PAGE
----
4 Worm Patterns I Always Carry In My Fly Box

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A wild brown trout chose to dine on squirmy wormy. Photo By: Louis Cahill

Worm Fly Patterns That Consistently Catch Fish

It’s no secret worm patterns are super consistent most of the year for catching both stocked and wild trout. They work especially well for stocked fish, after a big rain, and during the spring, winter, and fall seasons. I’ve had days when the only thing I could get trout to eat was a san juan worm. There’s a bunch of haters out there that will not fish them, claiming it’s the next closest thing to fishing a real earthworm, but look in their fly box and I bet you’ll find a few. I on the other hand, have no problem fishing worm patterns, because they do a great job of keeping my clients rods bent, which in turn, pays my bills. To top it all off, worm patterns are among the cheapest and easiest fly patterns for me to tie. I can rip out about a dozen in less than ten minutes, for about $2.50 worth of materials. Choosing to put worm patterns in your fishing line-up, will almost certainly put more fish in your net. Below are four worm patterns I always keep in my fly box.

Click on Photos For Larger Views

Fly Patterns Left to Right: Chamois Worm, Fl. Pink Flash San Juan Worm, Squirmy Wormy, Delektable Soft-Hackle Worm

The Chamois “Shammy” Worm

Yes, you read the name right, this fly is made out of a car drying chamois. For $10-14 you can buy one and tie about 100+ chamois worms with it. This pattern can be deadly after a fresh rain, when earthworms have been washed from the banks into the stream. Once the chamois material gets wet, it looks just like a live worm. I tie them in all sizes, but for my larger versions I often will tie a monofilament loop off the bend of the hook to keep the chamois material from fouling and wrapping around the hook. Most of the time you won’t find the chamios worm in fly bins at the fly shop. That means to some degree, there will be less anglers fishing this pattern. That can pay off when all you need to catch fish, is to show the trout a little something different.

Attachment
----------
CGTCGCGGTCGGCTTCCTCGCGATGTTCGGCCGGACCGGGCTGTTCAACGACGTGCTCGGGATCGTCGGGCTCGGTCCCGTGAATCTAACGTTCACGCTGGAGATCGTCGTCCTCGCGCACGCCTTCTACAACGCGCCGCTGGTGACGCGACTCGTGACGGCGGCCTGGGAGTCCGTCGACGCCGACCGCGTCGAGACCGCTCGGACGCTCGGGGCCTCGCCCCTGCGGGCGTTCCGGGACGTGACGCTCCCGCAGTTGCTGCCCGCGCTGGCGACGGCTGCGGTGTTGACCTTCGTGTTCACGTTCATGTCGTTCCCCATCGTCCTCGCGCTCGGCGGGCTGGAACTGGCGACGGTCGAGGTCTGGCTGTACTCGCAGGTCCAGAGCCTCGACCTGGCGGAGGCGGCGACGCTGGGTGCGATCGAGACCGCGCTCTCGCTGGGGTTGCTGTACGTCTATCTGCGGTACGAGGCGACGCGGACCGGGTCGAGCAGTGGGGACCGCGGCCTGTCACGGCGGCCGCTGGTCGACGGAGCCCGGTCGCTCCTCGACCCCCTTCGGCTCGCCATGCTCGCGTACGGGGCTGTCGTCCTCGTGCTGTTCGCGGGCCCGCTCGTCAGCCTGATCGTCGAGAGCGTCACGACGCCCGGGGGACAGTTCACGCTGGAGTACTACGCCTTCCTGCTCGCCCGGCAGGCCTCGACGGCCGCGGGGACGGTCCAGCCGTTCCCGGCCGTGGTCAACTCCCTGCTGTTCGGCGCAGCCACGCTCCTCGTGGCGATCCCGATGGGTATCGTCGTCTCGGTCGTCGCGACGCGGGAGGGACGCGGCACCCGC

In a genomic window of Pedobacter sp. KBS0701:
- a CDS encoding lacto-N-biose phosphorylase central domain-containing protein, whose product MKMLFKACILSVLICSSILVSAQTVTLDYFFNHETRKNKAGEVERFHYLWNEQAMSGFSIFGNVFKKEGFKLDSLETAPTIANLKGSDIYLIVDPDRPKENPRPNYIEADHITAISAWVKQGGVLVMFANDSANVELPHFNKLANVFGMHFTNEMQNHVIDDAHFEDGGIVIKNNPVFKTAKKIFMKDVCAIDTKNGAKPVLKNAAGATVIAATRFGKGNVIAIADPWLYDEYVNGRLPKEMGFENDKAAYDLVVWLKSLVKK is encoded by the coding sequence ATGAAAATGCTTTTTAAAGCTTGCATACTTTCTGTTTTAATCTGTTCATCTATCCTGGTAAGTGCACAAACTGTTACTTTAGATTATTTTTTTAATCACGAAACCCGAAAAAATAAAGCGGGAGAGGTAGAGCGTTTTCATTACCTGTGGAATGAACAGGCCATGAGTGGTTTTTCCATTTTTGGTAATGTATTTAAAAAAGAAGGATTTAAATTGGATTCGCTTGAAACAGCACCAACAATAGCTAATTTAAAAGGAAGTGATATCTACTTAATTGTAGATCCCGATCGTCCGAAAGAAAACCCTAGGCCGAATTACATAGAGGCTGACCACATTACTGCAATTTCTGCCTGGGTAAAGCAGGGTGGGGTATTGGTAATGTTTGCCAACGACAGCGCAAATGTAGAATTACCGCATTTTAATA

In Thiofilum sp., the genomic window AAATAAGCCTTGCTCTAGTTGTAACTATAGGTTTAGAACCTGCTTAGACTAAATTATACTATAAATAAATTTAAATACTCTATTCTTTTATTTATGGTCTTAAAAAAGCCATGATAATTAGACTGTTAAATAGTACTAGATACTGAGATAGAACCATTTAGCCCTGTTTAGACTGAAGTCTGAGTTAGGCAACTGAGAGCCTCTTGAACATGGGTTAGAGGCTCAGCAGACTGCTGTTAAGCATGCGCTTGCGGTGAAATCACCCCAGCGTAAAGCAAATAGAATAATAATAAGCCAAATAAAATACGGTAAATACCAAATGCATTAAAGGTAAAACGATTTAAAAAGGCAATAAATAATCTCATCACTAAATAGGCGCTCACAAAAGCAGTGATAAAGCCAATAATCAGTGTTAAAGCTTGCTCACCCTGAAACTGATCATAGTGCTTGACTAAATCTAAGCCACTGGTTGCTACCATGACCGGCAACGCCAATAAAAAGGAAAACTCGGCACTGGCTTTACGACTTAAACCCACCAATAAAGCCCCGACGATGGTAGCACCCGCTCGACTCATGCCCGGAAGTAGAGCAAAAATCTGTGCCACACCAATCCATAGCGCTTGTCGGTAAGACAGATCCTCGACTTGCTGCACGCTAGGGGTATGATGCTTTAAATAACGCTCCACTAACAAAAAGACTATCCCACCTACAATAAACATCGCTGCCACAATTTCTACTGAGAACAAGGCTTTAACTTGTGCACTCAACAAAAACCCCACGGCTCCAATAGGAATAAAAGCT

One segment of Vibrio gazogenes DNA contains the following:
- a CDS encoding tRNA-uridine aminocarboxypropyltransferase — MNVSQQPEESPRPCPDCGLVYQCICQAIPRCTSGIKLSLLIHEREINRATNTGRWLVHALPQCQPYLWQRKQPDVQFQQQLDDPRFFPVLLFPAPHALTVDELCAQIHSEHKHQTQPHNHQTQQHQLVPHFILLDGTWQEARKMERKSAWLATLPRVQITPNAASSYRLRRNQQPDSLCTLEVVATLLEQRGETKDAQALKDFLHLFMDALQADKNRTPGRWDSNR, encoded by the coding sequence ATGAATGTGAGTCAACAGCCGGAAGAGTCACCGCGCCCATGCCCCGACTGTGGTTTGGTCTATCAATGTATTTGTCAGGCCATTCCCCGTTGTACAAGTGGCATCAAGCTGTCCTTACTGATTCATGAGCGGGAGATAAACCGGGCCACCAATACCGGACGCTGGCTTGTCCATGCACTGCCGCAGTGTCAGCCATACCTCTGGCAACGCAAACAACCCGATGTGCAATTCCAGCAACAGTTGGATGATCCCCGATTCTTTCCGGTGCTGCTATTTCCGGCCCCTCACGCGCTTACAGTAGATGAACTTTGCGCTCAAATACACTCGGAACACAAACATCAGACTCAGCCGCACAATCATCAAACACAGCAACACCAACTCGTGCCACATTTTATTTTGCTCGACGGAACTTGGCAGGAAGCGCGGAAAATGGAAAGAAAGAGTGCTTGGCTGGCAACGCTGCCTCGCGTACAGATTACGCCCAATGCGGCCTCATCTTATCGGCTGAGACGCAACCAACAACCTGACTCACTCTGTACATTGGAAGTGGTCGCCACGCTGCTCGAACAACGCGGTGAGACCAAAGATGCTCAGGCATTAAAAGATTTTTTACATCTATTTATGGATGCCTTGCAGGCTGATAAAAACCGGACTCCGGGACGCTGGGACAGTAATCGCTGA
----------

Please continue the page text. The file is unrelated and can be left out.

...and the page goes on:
Flourescent Pink “Flash” San Juan Worm

This attractor worm pattern fished in the standard ultra-chenille and micro-chenille size are fish catching machines. The added piece of flashabou or krystal flash gives it a little more pop and attraction than the plain jane version. If the standard size isn’t working, try tying on the micro-chenille version, sometimes that’s all it takes. I usually carry this pattern in fire red as well, and I’ll tie it a little shorter in Fluorescent green when the inch worms are out in the summer.

Squirmy Wormy

The good folks at Spirit River, manufactures and sells this life-life stretchy tying material perfectly suited for worm patterns. Just like the life-life action the car chamois provides, the squirmy wormy material equally fools fish into thinking your fly is alive with is incredible movement in the water. With a wide variety of colors options, you can tie up a nice stash of squirmy’s that will work in different conditions.

Delektable Soft-Hackle Worm

This buggy looking worm created by Riverborn Fly Company, has caught loads of fish for me over the years. It’s really durable, has a unique profile, and the bead gets the fly down fast. It’s a go to pattern for me when fish are being picky. I stock this pattern it in the standard and micro size in red, brown, pink, and orange.